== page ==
Belarus Hotels

Belarus hotels can feel like a time capsule. During World War II, most of the capital city of Minsk was reduced to rubble, and after the war ended Soviet architects came in to design and rebuild the city, including Belarus lodging. To some travelers’ surprise, the local hotels can look more like imposing government buildings than a cozy place to relax. However, while these aren’t the only options for Belarus hotels, they can be the most interesting. Belarus travel in many ways is like taking a step back in time, from the Soviet architecture, to monuments picturing a worker’s utopia, to the current presence of rumors regarding spies and the KGB.

Finding a hotel in Belarus is part of the process of securing a visa. Unless you are sponsored by a local person or are traveling on business, this is the easiest way of planning a trip to the country. While a visa can be secured independently, there are agencies who specialize in taking care of all the arrangements, including booking your Belarus accommodation and using the confirmation of lodging to secure your visa. Depending on how far in advance you are planning your trip, plan to pay between $50 and $90 for the visa. It doesn’t matter where you are staying or what type of Belarus lodging, as only the confirmation is necessary to complete the documentation.

Not all Belarus hotels have a Soviet feel. Some are known for being more homely and run by friendly local people who can point you in the direction of the best food, attractions, and nightlife. Rooms will be standard, in size and amenities, but will also be clean and comfortable. Budget Belarus options are available as well, often located near train or bus stations, as in Minsk for example. A cheap hotel in Belarus can be found easily, especially for travelers spending dollars or, better yet, euros, where excellent value will be found. Budget options, mid-range hotels, or hotels with a bit more in the service and amenities departments can all be found online or through the agency that is taking care of your visa.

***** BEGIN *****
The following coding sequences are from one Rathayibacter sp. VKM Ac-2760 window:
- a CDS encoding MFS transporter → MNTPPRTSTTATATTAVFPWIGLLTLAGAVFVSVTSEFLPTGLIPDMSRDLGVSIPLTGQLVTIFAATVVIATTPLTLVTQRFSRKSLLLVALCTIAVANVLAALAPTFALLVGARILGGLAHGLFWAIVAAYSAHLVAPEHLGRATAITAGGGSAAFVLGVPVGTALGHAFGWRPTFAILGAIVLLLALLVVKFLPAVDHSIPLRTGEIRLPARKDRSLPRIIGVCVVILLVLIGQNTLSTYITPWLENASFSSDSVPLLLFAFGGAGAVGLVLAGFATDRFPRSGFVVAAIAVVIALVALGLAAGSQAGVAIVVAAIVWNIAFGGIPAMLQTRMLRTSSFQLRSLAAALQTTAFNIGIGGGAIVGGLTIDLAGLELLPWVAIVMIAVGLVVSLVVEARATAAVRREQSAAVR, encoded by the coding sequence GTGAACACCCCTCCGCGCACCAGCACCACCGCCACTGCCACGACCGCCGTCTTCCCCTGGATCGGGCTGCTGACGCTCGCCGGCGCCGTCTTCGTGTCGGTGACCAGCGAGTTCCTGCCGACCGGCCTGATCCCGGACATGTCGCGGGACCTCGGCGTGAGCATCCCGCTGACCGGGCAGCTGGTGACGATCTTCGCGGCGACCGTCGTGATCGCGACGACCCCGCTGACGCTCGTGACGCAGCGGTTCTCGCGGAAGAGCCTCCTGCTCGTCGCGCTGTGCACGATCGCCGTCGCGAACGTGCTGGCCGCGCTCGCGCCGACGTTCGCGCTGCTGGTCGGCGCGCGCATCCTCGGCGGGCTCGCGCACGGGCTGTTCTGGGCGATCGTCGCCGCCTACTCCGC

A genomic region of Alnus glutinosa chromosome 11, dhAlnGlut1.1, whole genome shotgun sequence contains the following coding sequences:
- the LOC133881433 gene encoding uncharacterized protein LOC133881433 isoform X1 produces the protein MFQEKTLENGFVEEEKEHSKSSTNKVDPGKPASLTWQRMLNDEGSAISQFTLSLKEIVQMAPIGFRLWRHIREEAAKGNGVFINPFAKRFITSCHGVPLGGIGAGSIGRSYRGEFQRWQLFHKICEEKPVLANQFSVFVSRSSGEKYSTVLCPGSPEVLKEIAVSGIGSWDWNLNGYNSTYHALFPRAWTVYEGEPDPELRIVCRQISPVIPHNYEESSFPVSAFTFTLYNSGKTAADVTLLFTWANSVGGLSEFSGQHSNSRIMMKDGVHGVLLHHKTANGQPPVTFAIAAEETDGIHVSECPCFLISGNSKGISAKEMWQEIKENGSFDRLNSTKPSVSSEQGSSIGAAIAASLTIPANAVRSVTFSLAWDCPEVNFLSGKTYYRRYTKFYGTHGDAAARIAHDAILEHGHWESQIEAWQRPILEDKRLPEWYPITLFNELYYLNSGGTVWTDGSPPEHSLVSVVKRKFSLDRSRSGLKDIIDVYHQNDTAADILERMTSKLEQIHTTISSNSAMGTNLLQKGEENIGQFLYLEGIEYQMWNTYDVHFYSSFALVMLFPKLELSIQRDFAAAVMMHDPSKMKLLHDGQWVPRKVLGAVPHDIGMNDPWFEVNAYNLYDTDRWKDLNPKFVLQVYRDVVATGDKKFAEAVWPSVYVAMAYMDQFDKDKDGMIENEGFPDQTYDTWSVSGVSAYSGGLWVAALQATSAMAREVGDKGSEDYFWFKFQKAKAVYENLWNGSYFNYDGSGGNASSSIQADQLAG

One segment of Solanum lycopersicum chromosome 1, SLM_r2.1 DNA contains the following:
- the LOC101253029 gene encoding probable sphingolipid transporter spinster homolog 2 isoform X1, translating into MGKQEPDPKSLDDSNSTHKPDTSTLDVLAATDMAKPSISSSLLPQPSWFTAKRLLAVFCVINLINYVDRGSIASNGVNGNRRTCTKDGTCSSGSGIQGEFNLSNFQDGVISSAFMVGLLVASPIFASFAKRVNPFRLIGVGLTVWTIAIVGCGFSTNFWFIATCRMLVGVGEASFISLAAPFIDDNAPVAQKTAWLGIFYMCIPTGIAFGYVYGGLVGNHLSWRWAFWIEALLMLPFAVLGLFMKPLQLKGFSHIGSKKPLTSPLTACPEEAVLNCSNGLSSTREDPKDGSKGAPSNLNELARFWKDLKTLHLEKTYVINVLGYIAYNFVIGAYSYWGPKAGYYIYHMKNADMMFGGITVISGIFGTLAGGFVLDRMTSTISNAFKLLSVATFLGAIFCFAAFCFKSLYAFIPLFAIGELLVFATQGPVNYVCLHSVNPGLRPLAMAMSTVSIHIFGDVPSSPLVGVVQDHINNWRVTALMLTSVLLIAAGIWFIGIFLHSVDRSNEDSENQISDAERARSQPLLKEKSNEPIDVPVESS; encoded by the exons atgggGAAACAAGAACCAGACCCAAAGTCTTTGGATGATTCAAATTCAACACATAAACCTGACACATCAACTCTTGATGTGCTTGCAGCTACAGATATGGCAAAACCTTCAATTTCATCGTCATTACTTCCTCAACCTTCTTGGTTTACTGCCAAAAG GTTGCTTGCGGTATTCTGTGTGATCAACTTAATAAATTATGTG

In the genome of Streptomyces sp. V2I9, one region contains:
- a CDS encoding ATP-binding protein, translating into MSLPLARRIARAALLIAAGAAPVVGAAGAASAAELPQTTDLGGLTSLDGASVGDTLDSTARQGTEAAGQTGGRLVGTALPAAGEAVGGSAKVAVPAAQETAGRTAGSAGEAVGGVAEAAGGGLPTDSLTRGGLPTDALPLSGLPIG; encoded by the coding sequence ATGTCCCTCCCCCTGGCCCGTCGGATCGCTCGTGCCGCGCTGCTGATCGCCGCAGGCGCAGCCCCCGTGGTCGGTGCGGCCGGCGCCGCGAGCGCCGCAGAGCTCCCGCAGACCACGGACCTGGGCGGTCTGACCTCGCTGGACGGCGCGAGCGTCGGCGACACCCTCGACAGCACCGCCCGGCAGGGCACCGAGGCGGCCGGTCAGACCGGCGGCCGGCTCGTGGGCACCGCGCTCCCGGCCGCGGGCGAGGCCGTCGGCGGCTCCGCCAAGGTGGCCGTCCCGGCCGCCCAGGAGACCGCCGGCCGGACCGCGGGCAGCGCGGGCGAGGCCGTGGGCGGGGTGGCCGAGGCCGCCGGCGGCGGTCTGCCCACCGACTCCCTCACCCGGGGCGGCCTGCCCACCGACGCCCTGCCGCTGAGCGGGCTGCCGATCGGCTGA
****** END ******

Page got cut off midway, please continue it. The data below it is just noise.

A hotel in Belarus with a bit of a reputation is the Soviet-era Hotel Belarus (pictured). Located in Minsk, this hotel is a great example of the style of architecture imposed by the Soviets. Lacking all warmth, this cold and grey building provides an interesting place to stay. If you want to be at the center of current politics in Minsk, than look into Hotel Complex Oktyabrsky, which is located next door to President Lukashenko’s workplace and residence. This hotel is where regional and European politicians stay during their time in Minsk, and despite its friendly staff, can have a bit of an eerie atmosphere.

Despite the Soviet-era presence in Belarus lodging, upgrades are currently underway throughout the hotels. Travelers will mostly find modern bathrooms and amenities such as safes in the rooms. The best options in town book out in advance, and agencies should be able to point you in the direction of the more comfortable options. Zhuravinka Hotel is a popular option, but its comforts will cost you top dollar in comparison to other choices in the city. Wherever you choose to stay during your time in Belarus, you will most likely be spending more time exploring the streets than relaxing in the hotel. Part of the time-capsule experience, Belarus hotels remind visitors that the country has yet to feel significant foreign influences.

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